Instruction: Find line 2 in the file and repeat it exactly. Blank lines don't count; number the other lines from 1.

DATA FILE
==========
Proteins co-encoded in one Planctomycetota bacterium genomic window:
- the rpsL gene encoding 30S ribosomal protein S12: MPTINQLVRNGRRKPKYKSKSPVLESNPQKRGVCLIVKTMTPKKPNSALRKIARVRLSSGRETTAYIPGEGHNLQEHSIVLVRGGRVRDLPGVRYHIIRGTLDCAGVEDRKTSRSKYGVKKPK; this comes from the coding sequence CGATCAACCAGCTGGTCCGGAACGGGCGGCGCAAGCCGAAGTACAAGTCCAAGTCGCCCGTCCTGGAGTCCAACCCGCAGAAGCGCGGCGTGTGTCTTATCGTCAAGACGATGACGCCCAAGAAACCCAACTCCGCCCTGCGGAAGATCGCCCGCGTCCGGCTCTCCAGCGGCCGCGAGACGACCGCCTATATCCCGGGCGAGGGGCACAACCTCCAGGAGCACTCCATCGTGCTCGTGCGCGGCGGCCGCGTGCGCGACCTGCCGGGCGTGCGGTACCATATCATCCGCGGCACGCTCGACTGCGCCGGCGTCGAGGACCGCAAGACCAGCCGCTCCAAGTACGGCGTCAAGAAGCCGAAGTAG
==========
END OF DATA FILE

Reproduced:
- the rpsL gene encoding 30S ribosomal protein S12: MPTINQLVRNGRRKPKYKSKSPVLESNPQKRGVCLIVKTMTPKKPNSALRKIARVRLSSGRETTAYIPGEGHNLQEHSIVLVRGGRVRDLPGVRYHIIRGTLDCAGVEDRKTSRSKYGVKKPK; this comes from the coding sequence CGATCAACCAGCTGGTCCGGAACGGGCGGCGCAAGCCGAAGTACAAGTCCAAGTCGCCCGTCCTGGAGTCCAACCCGCAGAAGCGCGGCGTGTGTCTTATCGTCAAGACGATGACGCCCAAGAAACCCAACTCCGCCCTGCGGAAGATCGCCCGCGTCCGGCTCTCCAGCGGCCGCGAGACGACCGCCTATATCCCGGGCGAGGGGCACAACCTCCAGGAGCACTCCATCGTGCTCGTGCGCGGCGGCCGCGTGCGCGACCTGCCGGGCGTGCGGTACCATATCATCCGCGGCACGCTCGACTGCGCCGGCGTCGAGGACCGCAAGACCAGCCGCTCCAAGTACGGCGTCAAGAAGCCGAAGTAG